Allina Hospitals & Clinics is fending off allegations by the Minnesota attorney general that the 11-hospital system and its subsidiary MedCredit Financial Services broke the states usury and consumer fraud laws. According to a lawsuit Attorney General Lori Swanson filed in Hennepin County District Court, Allina patients who declined to pay bills immediately or in three monthly installments could avoid having their accounts sent to collections if they agreed to pay 18% interest on balances up to $4,999 and 12% on balances from $5,000 to $9,999. Both rates were well in excess of the states 8% cap for medical debt. Allina officials were surprised by the lawsuit, the system said in a written statement, because MedCredit had already decided to switch to a flat 8% rate and communicated the change to Swansons office in December 2008. The statement went on to defend the abandoned sliding-scale rate structure as legal under state law because it qualified as open-ended credit extended on an ongoing basis for subsequent care. The lawsuit seeks an injunction against the alleged illegal practices and reimbursement for patients who were overcharged.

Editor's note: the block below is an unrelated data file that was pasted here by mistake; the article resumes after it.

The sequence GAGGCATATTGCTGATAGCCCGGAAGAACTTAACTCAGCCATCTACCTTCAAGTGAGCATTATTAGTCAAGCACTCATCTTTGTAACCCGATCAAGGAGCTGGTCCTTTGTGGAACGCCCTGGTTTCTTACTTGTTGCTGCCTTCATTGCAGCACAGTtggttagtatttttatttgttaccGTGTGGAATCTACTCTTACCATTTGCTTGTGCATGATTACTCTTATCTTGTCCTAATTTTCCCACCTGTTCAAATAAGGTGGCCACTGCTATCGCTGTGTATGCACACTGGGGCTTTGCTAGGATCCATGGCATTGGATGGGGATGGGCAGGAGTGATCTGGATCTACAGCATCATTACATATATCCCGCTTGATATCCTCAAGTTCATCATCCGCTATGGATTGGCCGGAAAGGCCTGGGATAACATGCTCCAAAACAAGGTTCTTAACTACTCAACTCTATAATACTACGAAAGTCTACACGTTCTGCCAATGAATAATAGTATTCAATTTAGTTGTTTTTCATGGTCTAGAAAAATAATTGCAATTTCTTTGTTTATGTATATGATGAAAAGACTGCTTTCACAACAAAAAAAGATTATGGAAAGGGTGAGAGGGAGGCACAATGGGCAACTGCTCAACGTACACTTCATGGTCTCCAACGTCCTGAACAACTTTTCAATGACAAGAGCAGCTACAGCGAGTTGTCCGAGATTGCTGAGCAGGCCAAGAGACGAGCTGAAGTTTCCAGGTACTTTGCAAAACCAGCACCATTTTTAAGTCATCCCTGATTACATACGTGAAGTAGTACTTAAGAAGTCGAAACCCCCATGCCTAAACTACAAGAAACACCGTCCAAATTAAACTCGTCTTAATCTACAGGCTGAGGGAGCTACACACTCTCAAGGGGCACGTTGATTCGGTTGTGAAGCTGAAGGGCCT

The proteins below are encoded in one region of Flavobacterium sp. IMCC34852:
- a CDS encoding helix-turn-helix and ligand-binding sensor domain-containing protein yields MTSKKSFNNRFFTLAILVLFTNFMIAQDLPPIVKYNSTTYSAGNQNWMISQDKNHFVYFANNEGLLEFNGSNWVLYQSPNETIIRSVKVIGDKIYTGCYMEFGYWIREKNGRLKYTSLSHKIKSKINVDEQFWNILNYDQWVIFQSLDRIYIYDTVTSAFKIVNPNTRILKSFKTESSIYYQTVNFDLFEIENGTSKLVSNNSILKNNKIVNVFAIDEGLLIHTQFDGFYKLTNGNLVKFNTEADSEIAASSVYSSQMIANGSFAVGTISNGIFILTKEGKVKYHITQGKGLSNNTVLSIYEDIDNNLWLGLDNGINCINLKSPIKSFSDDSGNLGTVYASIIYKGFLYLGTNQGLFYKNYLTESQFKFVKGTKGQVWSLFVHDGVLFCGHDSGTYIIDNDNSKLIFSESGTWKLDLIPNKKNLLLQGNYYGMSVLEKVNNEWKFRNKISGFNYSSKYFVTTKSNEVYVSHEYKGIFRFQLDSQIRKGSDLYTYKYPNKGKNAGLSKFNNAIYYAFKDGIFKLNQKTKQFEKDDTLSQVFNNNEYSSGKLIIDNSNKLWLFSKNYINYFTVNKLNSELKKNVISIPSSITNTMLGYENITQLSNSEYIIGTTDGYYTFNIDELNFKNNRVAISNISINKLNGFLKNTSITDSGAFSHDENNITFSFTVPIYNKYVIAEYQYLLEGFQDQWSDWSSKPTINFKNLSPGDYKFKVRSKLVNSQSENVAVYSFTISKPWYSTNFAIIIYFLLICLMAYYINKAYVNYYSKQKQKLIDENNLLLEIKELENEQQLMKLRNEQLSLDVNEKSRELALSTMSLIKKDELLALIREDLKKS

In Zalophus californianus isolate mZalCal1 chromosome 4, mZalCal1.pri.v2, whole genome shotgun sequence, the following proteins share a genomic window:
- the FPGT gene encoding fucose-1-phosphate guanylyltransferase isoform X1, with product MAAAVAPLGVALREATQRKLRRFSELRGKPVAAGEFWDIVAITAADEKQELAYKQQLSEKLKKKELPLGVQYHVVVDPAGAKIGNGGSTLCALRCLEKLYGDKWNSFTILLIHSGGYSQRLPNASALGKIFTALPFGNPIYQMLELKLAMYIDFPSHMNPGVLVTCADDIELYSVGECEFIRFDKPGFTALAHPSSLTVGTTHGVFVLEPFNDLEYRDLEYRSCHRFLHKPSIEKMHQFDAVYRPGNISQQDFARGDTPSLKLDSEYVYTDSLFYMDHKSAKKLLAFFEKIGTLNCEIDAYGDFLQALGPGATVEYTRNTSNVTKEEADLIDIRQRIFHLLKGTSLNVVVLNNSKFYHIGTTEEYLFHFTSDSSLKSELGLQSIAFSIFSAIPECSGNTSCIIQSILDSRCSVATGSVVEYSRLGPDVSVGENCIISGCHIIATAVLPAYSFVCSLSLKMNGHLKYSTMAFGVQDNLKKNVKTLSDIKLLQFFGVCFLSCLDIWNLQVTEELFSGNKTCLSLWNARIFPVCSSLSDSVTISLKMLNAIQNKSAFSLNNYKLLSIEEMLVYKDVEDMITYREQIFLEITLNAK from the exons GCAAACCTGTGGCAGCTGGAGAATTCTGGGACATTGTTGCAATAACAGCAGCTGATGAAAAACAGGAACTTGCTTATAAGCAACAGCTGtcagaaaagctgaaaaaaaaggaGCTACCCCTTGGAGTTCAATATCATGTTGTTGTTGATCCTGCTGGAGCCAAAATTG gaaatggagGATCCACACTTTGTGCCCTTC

Late News: Minnesota sues Allina under usury, consumer fraud laws
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